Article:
By Jeremy Beck, VP Sales Operations, APCO Holdings LLC/EasyCare

In the last two years, auto dealerships have become more transparent than ever before. By transparent, I am referring to the practice of giving car shoppers information they want without requiring them to come into the dealership. This information could be vehicle pricing, trade-in data, discounts, payment quotes, etc.

From the consumer’s perspective, there is no such thing as too much information. But at most dealerships, there is still room to evolve before a level of full transparency is reached. Here are several areas to focus on for developing a completely transparent customer experience.

Third-Party Resources

Car shoppers use many third-party resources online when they’re doing research. So, why not have the same information on your dealership’s website? Choose a trusted source with reliable data and ask if your dealership can share their data on your website. Consumers tend to trust “third-party” verified data more than other information you give to them that does not have a source.

F&I Pricing

It’s common practice to post vehicle prices online. Why not post the prices for optional F&I products and services? This practice allows consumers to pick and choose based on their personal driving experience.

Many people will say there are too many options and variables involved, but there really aren’t. One positive thing we’ve seen in the last two years is the development of technology that allows consumers to do all of their education and research online as part of an integrated experience. This empowers them to make better decisions and be armed with more information when they visit your dealership.


If you want to be transparent, using the right words is critical. For example, there is a difference between a warranty and a vehicle service contract (VSC), and these terms should never be used interchangeably. All the consumer has to do is enter the word “warranty” online, and they will see that a warranty should be at no cost to them. This could lead to mistrust and require extra clarification, but you can avoid these problems in the first place by using the right technology.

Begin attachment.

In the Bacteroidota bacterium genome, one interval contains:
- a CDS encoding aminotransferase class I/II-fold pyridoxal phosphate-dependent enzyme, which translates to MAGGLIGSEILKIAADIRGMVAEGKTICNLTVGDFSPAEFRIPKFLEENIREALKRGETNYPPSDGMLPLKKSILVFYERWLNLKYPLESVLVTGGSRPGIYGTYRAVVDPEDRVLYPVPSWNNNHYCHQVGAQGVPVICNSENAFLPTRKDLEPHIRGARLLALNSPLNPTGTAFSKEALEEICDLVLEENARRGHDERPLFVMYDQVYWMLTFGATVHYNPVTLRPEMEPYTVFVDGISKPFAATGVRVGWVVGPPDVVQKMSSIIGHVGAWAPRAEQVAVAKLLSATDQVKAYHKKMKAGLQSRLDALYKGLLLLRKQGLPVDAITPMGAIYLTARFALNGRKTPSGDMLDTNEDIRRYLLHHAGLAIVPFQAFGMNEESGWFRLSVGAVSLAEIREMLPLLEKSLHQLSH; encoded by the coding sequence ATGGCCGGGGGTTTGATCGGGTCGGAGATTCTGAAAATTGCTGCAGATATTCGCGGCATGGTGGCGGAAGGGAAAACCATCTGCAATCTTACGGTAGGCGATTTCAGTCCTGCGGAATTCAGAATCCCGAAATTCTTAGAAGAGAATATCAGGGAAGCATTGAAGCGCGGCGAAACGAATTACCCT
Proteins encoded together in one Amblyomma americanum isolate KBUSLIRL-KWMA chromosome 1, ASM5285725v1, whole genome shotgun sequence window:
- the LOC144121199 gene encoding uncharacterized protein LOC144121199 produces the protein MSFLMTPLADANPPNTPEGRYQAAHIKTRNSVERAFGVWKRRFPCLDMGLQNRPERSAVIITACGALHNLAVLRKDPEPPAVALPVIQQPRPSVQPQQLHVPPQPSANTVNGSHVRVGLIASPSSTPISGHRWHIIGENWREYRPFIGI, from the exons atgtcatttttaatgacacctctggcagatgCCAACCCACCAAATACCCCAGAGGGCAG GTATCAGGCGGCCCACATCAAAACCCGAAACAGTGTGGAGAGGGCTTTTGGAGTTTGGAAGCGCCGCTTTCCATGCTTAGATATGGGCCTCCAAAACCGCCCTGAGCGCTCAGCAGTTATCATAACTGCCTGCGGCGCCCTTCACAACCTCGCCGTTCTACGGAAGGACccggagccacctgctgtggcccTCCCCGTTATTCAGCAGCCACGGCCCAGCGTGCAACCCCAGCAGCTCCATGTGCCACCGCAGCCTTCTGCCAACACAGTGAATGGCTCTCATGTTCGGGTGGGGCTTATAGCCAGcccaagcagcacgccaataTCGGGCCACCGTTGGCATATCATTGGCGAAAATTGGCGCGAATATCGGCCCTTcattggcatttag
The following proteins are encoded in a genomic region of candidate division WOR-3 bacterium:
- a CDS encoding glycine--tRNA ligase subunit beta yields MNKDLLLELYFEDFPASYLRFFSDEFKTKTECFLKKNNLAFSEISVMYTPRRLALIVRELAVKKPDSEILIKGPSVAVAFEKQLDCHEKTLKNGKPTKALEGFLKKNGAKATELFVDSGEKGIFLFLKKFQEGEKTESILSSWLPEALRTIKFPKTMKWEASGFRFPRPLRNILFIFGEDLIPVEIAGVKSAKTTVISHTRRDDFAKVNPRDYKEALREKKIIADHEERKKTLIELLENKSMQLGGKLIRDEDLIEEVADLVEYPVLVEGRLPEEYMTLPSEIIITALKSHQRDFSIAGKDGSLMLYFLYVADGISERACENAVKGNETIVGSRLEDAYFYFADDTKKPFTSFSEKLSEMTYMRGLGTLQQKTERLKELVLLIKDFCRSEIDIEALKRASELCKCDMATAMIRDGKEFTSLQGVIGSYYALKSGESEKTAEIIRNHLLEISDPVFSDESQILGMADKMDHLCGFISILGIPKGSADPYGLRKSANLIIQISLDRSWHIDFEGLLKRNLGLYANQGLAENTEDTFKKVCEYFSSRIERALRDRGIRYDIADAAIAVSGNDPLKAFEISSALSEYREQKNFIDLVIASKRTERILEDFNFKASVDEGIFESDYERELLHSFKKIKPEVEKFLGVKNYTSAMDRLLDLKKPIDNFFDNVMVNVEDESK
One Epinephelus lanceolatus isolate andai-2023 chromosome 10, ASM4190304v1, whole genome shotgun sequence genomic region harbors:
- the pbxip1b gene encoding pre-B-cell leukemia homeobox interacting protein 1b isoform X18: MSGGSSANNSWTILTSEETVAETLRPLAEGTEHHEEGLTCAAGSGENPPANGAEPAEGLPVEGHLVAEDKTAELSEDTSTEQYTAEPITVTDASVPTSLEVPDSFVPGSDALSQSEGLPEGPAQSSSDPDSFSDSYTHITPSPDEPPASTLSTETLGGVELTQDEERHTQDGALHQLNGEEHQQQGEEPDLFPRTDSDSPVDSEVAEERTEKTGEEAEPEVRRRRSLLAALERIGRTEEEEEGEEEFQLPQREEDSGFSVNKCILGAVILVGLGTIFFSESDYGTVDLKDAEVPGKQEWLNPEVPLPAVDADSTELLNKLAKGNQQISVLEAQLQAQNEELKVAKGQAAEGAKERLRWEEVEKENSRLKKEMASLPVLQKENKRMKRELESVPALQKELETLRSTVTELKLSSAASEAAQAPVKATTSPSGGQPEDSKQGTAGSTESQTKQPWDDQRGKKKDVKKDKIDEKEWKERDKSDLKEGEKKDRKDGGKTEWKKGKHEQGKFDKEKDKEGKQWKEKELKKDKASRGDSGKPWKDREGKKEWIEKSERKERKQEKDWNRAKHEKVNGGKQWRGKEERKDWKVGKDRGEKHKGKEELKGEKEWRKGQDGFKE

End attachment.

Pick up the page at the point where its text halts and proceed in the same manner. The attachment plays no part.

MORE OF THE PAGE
The term “bumper to bumper” is another example. No coverage covers any vehicle bumper to bumper, so why are we still using this term? Manufacturers use “limited warranty coverage” for a reason – because it has exclusions. But by definition, it can’t be bumper to bumper if it has exclusions.

Payment Quotes

For many years it has been common practice to “pack the payment.” However, this practice is neither transparent nor compliant and does not build trust and confidence with the consumer.

When a car buyer knows the price of the car, the interest rate, and the down payment, they should be able to come up with the exact same payment as your salesperson does.

I have traveled to thousands of dealerships across this country, and I would stack most salespeople up against any other industry in their ability to sell. So, let them sell. Packing the payment gives them a way out, and you’re not fooling the consumer when they get into the F&I box, and miraculously, a fully protected loan only raises the payment by $10.

Trust your salespeople to do their job and trust consumers to make the right decision. A skilled salesperson can work in the benefits of specific F&I products before they even start to discuss payments. Introducing F&I early and often is the best way to prepare a car shopper for potentially higher payments that will enhance their ownership experience.

Continue to Evolve Your Customer Experience

As an industry, we’ve come a long way in being more transparent with customers. But there is always room for improvement. Focus on these areas to achieve a level of transparency that’s guaranteed to create the best possible customer experience.

About the Contributor

 Jeremy Beck brings over 20 years experience in the automotive industry to the EasyCare and GWC University training teams. Previously, Jeremy was a national training manager with expertise in F&I, and spent more than 14 years in various retail positions, from sales to managing partner.

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This article was originally published in the May/June 2022 Issue of Dealer Magazine. You can view the latest digital edition as well as past issues of Dealer Magazine here.

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